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Do you, dear reader of these daily ramblings, consider yourself a Romantic?
No, I’m not talking about relationship stuff. I’m talking about the historical stuff. Because you see, Romanticism, as it was originally conceived (intercourse pun not intended), was all about inspiration, subjectivity, and the primacy of the individual. You could even argue it was the building block on top of which we now have post-modernism, which has that terrible vice of saying “yeah but ain’t it all relative?”.
Anyway. Back to the question.
Under the classic definition, do you consider yourself a Romantic?
I think I do (I can’t know for sure because it depends on the days, but I try). And I wonder if, for these strange times, Romanticism is an idea worth revisiting for a little bit, because indeed there are many things in the modern state of things that require a little bit of imagination – and a focus on the people.
I am not an avid New York Times reader, but every now and then other sources of mine curate some of their finest articles. This came to my attention a while ago, around the idea of embracing everyday delights:
“The Romantic poets and philosophers extend this vision of good-enoughness to embrace what they would call “the ordinary” or “the everyday.” This does not refer to the everyday annoyances or anxieties we experience, but the fact that within what is most ordinary, most basic and most familiar, we might find a delight unimaginable if we find meaning only in greatness.”
What a lovely thing to aspire to: the ordinary.
Yes, I know it sounds contradictory and perhaps even a bit pedantic, but bear with me here. We are going through a time where many of the developments that matter are, quite frankly, enormous. The backdrop to our own reality right now is comprised of big things. Survival. Economic calamity. An epidemic of loneliness. Unprecedented state intervention. All of this is huge. And – news flash – mostly outside of our control.
As an answer to it, we can choose to think equally big – and many can thrive on it, especially the most acute of journalists out there, whose mind is primed to constantly critique and forevermore push for change and accountability. The bigger, the better. And that’s their role, and you gotta respect them for that (though, personally, I don’t follow a huge amount of journalists on Twitter for this very reason – but, as with anything, there are some noble exceptions).
As for the rest of us? Part of the answer might be to think… small. Really small. Really ordinary. Really everyday. Really… pedestrian, almost. By the way, I’ve always loved how “pedestrian” is a derogatory term in the UK, meaning “lacking in inspiration” or “dull”, as if walking were not an act of pure inspiration as opposed to depending on a sort of machine for all our transportation needs. But once again, I digress.
The point is that, by finding these delights in the everyday, by being a little bit more classically Romantic, we might find the sources of strength we so desperately need right now. So what might those delights be? I can share a few that have been working for me:
Doing yoga or weights every morning, and physically feeling my shoulders crack at the slightest first stretches of the day. It’s like poetry for the ears (some of you may also call this “music”).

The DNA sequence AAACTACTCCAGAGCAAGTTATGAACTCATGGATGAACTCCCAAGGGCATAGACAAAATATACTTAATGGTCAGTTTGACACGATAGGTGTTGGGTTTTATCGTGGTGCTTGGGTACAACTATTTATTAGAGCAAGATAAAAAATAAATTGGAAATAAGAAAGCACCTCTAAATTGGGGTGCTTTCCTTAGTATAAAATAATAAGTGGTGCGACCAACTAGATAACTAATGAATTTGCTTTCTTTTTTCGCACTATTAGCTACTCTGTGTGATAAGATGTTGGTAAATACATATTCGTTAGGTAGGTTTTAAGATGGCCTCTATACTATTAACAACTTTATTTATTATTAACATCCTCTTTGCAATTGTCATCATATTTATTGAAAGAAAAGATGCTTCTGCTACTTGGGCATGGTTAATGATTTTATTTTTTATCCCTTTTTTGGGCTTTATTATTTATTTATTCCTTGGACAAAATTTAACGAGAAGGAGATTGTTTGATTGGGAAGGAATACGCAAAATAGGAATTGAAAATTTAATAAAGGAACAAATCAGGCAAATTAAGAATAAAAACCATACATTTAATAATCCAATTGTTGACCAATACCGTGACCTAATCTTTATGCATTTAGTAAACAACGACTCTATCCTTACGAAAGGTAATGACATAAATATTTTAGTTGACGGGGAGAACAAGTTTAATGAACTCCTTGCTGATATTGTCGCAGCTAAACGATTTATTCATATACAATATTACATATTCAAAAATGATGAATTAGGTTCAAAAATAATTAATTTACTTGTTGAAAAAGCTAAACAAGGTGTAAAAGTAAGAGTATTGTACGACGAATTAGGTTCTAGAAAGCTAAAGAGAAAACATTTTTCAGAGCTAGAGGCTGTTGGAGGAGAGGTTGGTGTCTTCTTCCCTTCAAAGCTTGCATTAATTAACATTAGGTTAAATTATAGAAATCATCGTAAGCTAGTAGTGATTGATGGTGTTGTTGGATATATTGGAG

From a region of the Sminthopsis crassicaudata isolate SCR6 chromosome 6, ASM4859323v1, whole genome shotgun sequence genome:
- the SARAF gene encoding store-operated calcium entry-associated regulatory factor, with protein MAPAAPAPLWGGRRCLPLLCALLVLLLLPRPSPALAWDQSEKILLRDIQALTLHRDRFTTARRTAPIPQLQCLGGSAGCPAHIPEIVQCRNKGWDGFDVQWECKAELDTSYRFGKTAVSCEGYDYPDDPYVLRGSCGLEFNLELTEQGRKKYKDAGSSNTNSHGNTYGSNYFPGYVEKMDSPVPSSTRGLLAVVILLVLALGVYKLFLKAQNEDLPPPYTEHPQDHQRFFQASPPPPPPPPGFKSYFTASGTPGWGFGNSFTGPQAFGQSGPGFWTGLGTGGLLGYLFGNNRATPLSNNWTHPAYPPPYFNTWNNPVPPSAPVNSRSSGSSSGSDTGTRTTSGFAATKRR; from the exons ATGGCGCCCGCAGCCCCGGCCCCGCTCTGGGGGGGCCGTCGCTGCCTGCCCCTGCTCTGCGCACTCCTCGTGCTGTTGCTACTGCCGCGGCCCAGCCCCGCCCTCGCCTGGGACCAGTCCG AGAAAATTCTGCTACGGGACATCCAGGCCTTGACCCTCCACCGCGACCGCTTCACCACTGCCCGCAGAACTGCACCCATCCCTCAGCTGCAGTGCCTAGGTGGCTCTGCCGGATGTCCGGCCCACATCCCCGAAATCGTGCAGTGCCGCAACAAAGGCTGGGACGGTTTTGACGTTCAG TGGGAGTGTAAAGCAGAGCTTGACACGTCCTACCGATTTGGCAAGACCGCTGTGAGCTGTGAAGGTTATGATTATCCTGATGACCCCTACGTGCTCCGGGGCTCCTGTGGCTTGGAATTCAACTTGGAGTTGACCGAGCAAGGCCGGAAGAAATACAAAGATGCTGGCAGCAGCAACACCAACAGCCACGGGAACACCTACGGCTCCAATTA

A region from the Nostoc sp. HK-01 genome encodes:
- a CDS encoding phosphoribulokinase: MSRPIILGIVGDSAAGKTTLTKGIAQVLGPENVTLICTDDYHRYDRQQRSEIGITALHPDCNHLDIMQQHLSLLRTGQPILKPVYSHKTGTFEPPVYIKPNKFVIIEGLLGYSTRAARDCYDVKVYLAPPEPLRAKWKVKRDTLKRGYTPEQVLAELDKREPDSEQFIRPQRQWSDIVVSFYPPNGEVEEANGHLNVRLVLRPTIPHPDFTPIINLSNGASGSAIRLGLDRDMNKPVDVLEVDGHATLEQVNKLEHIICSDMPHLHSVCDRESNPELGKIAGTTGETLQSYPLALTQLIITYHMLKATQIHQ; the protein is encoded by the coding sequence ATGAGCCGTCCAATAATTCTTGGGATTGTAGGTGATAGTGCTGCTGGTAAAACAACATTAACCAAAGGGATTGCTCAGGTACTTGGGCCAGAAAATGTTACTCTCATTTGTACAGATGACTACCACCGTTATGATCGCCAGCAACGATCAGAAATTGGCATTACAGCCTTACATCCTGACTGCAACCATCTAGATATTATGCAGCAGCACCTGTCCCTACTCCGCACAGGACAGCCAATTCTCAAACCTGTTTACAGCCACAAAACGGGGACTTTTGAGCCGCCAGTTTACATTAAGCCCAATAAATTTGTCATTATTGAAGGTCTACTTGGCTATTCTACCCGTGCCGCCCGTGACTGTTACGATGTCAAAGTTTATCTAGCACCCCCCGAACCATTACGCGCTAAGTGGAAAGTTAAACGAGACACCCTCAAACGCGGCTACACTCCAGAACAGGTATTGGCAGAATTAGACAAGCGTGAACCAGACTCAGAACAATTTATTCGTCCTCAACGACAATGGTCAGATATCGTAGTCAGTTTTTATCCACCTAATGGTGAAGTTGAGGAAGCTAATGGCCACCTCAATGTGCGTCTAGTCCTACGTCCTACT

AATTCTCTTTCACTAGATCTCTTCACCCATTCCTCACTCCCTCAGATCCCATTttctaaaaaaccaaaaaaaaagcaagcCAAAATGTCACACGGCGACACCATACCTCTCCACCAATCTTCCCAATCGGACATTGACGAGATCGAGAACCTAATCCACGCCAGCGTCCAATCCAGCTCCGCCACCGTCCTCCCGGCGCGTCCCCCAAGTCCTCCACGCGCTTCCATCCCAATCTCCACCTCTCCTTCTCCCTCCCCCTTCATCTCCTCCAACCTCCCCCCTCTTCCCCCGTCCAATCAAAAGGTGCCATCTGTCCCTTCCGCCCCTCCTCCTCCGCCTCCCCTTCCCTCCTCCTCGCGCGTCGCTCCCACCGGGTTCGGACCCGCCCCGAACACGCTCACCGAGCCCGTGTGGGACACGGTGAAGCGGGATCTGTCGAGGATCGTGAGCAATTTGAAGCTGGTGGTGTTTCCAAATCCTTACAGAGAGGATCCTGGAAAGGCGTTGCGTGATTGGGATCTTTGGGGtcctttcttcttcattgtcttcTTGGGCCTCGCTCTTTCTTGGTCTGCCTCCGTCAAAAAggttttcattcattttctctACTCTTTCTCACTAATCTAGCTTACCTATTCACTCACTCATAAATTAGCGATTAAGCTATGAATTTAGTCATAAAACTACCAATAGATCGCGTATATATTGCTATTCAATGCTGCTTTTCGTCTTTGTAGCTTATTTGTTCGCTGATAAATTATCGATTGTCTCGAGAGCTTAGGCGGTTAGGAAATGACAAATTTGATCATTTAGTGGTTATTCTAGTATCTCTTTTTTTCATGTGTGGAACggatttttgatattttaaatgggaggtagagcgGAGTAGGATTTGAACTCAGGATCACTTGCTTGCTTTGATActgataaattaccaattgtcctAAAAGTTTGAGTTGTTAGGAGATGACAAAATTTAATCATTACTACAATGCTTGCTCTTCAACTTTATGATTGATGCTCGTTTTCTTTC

Coffee with milk, plus toast with ham, cheese, butter and a bit of jam (just a tiny bit). There is something about this combination that feels like warm, fuzzy home.
Doing the dishes every morning. It’s like I’m cleansing my kitchen’s soul for the day. And, by association, my own.
Blankets. Blankets. Blankets. Seriously, cats and dogs, I so get it.
Thick sharpies and blank sheets of paper. This is how I do my best thinking, because a thick pen somehow primes me to avoid getting muddled with the details, and get to the point through simple words. Utterly obligatory.
My neighbour’s cat which, every day without fault, goes out of the close for an adventure, and then returns sometime later in the day from said adventure. While doing a quick walk yesterday, I even saw him coming out of another house, which suggests to me he has been living a double life for years. He’s black but has this little white bit of fur on his chest, so we call him “chesty”. He’s the best.
During our respective workdays, me and my fiancée do a morning kiss, a lunch kiss, and an afternoon kiss, “for strength”. It’s silly. I couldn’t live without it.
I’ve never had so many spontaneous conversations since moving to London. Seriously, the notion that “can I call you in 10 minutes and let’s chat for an hour?” is NOT a London thing, because usually we need to book each other’s diaries 3 bloody months in advance. Except now it is. And I love it. (I hope all our bad diary habits don’t transition to Zoom calls, which somehow feels inevitable.)
You get the point. It’s about reframing our focus a little bit.
Going for the small things everyday.
Versus the big things someday.
Of course, I deeply hope that the big things do come someday (and no day is too soon), in the guise of a vaccine or at least a more robust understanding of how to counter – or live with – this bastardly thing. And I have no doubt that, even when that comes, many things just won’t be the same. The need to adapt to a post-lockdown scenario will be as powerful as the need to adapt to the lockdown itself.
But, right now, so much of it is outside of my control, that all that’s left is that little classically Romantic notion, the pedestrian, itsy-bitsy thing called “the ordinary”.
Which ordinary little delights are capturing your imagination these days?
Hit reply and let me know. I’m becoming a collector of these things.
Stay safe – and sane. 😘
PS: For more daily(ish) words, follow me on Twitter @robistyping.
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Salmon Theory is a philosophy newsletter for smart and hopeful minds.